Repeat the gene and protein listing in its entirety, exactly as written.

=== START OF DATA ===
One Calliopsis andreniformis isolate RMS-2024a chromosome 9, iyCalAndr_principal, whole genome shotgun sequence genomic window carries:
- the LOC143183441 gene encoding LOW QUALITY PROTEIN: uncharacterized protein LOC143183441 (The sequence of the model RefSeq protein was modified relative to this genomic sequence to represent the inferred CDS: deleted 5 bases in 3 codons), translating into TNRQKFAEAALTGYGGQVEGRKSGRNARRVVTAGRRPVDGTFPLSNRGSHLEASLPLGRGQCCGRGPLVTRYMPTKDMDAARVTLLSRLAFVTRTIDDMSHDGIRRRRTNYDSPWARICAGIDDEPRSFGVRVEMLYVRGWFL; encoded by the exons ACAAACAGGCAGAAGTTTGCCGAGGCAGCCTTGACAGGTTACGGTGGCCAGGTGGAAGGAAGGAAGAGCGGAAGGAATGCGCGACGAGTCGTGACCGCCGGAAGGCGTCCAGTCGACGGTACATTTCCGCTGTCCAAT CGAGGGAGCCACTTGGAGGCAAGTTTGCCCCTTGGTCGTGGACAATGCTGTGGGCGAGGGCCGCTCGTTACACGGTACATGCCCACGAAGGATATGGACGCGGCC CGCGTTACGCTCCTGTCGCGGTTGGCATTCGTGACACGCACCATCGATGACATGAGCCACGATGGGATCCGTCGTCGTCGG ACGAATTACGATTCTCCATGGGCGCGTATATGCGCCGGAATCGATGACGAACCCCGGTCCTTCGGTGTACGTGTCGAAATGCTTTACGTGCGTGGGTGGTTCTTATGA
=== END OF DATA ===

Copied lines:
One Calliopsis andreniformis isolate RMS-2024a chromosome 9, iyCalAndr_principal, whole genome shotgun sequence genomic window carries:
- the LOC143183441 gene encoding LOW QUALITY PROTEIN: uncharacterized protein LOC143183441 (The sequence of the model RefSeq protein was modified relative to this genomic sequence to represent the inferred CDS: deleted 5 bases in 3 codons), translating into TNRQKFAEAALTGYGGQVEGRKSGRNARRVVTAGRRPVDGTFPLSNRGSHLEASLPLGRGQCCGRGPLVTRYMPTKDMDAARVTLLSRLAFVTRTIDDMSHDGIRRRRTNYDSPWARICAGIDDEPRSFGVRVEMLYVRGWFL; encoded by the exons ACAAACAGGCAGAAGTTTGCCGAGGCAGCCTTGACAGGTTACGGTGGCCAGGTGGAAGGAAGGAAGAGCGGAAGGAATGCGCGACGAGTCGTGACCGCCGGAAGGCGTCCAGTCGACGGTACATTTCCGCTGTCCAAT CGAGGGAGCCACTTGGAGGCAAGTTTGCCCCTTGGTCGTGGACAATGCTGTGGGCGAGGGCCGCTCGTTACACGGTACATGCCCACGAAGGATATGGACGCGGCC CGCGTTACGCTCCTGTCGCGGTTGGCATTCGTGACACGCACCATCGATGACATGAGCCACGATGGGATCCGTCGTCGTCGG ACGAATTACGATTCTCCATGGGCGCGTATATGCGCCGGAATCGATGACGAACCCCGGTCCTTCGGTGTACGTGTCGAAATGCTTTACGTGCGTGGGTGGTTCTTATGA